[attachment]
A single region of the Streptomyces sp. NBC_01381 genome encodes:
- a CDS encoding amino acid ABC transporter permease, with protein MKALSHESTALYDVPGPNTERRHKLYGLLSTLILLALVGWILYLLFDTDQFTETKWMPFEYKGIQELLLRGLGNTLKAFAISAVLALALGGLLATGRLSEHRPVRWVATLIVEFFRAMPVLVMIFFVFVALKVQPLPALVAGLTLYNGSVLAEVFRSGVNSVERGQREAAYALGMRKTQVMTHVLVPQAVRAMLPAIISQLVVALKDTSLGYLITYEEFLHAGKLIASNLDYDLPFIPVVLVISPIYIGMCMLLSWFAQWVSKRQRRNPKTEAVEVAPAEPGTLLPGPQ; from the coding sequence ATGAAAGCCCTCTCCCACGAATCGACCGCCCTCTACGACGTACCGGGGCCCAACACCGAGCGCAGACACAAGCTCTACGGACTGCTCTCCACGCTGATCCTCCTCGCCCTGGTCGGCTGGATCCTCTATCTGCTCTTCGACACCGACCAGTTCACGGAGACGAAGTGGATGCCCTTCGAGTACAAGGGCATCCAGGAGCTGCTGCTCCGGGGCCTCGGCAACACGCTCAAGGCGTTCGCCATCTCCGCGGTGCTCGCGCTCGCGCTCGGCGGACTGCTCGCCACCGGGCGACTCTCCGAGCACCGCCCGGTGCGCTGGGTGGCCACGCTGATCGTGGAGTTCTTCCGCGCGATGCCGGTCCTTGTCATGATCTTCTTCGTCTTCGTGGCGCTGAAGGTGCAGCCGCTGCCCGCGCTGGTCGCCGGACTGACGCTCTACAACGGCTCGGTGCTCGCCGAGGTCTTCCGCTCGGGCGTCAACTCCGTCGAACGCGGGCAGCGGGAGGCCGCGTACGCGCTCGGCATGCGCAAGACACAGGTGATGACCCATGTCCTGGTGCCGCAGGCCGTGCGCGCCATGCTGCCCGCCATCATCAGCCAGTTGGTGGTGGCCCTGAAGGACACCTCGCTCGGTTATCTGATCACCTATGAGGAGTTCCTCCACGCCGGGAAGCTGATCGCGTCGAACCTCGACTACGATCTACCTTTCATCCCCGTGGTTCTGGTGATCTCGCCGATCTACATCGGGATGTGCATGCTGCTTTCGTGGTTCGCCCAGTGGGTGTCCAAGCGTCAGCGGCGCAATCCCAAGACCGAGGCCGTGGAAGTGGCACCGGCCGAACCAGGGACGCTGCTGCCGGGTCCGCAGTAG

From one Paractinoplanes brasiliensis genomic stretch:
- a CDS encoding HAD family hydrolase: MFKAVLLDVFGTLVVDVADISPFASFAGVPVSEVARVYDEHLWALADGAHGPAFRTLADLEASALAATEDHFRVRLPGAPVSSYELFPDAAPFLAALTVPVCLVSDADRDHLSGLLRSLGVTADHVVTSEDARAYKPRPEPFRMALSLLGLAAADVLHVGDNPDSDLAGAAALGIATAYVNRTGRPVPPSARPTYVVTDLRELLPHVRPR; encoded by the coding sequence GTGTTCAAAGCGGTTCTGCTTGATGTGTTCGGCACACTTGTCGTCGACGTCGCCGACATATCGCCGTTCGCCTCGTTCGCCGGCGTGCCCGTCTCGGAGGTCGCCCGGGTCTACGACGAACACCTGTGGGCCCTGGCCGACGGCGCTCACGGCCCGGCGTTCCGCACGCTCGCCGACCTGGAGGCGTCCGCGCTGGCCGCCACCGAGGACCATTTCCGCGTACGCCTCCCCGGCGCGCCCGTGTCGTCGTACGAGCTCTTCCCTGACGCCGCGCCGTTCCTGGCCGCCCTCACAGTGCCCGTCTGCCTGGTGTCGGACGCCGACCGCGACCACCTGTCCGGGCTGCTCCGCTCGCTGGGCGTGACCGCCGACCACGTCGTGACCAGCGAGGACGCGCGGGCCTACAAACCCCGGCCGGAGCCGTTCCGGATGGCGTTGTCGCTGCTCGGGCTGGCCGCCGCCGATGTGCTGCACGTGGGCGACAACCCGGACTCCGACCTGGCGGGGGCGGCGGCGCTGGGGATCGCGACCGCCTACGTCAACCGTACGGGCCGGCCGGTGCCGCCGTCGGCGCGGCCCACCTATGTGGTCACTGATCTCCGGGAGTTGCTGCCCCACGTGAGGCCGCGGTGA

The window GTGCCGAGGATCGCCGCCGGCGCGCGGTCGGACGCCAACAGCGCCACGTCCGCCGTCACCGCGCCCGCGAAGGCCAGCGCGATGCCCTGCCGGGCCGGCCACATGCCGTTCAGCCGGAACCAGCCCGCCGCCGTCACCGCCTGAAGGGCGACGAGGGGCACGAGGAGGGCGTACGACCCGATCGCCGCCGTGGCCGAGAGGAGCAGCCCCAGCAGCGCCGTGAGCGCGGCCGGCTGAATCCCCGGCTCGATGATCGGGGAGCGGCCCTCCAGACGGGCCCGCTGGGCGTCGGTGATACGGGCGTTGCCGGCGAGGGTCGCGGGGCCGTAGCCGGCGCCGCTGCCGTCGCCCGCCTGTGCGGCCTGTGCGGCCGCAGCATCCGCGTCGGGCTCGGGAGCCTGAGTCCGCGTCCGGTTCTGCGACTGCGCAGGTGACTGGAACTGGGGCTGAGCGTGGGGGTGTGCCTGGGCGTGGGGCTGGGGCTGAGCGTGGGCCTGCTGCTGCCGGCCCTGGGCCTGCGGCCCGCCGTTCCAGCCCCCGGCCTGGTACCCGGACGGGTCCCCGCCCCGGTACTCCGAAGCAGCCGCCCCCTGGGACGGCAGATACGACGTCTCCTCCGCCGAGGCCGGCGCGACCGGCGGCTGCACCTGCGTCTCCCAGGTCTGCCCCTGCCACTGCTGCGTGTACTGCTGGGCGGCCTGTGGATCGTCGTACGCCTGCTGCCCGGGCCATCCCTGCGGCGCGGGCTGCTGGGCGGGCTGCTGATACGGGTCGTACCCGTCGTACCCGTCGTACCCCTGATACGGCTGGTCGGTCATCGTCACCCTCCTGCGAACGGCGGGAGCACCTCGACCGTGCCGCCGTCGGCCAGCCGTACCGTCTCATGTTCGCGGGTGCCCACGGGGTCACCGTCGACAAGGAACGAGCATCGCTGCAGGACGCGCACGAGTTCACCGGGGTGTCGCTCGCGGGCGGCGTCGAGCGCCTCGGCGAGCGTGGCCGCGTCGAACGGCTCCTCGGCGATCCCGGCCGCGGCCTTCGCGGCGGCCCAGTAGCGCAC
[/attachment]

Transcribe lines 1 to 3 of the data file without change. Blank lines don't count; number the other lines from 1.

A single region of the Streptomyces sp. NBC_01381 genome encodes:
- a CDS encoding amino acid ABC transporter permease, with protein MKALSHESTALYDVPGPNTERRHKLYGLLSTLILLALVGWILYLLFDTDQFTETKWMPFEYKGIQELLLRGLGNTLKAFAISAVLALALGGLLATGRLSEHRPVRWVATLIVEFFRAMPVLVMIFFVFVALKVQPLPALVAGLTLYNGSVLAEVFRSGVNSVERGQREAAYALGMRKTQVMTHVLVPQAVRAMLPAIISQLVVALKDTSLGYLITYEEFLHAGKLIASNLDYDLPFIPVVLVISPIYIGMCMLLSWFAQWVSKRQRRNPKTEAVEVAPAEPGTLLPGPQ; from the coding sequence ATGAAAGCCCTCTCCCACGAATCGACCGCCCTCTACGACGTACCGGGGCCCAACACCGAGCGCAGACACAAGCTCTACGGACTGCTCTCCACGCTGATCCTCCTCGCCCTGGTCGGCTGGATCCTCTATCTGCTCTTCGACACCGACCAGTTCACGGAGACGAAGTGGATGCCCTTCGAGTACAAGGGCATCCAGGAGCTGCTGCTCCGGGGCCTCGGCAACACGCTCAAGGCGTTCGCCATCTCCGCGGTGCTCGCGCTCGCGCTCGGCGGACTGCTCGCCACCGGGCGACTCTCCGAGCACCGCCCGGTGCGCTGGGTGGCCACGCTGATCGTGGAGTTCTTCCGCGCGATGCCGGTCCTTGTCATGATCTTCTTCGTCTTCGTGGCGCTGAAGGTGCAGCCGCTGCCCGCGCTGGTCGCCGGACTGACGCTCTACAACGGCTCGGTGCTCGCCGAGGTCTTCCGCTCGGGCGTCAACTCCGTCGAACGCGGGCAGCGGGAGGCCGCGTACGCGCTCGGCATGCGCAAGACACAGGTGATGACCCATGTCCTGGTGCCGCAGGCCGTGCGCGCCATGCTGCCCGCCATCATCAGCCAGTTGGTGGTGGCCCTGAAGGACACCTCGCTCGGTTATCTGATCACCTATGAGGAGTTCCTCCACGCCGGGAAGCTGATCGCGTCGAACCTCGACTACGATCTACCTTTCATCCCCGTGGTTCTGGTGATCTCGCCGATCTACATCGGGATGTGCATGCTGCTTTCGTGGTTCGCCCAGTGGGTGTCCAAGCGTCAGCGGCGCAATCCCAAGACCGAGGCCGTGGAAGTGGCACCGGCCGAACCAGGGACGCTGCTGCCGGGTCCGCAGTAG

From one Paractinoplanes brasiliensis genomic stretch: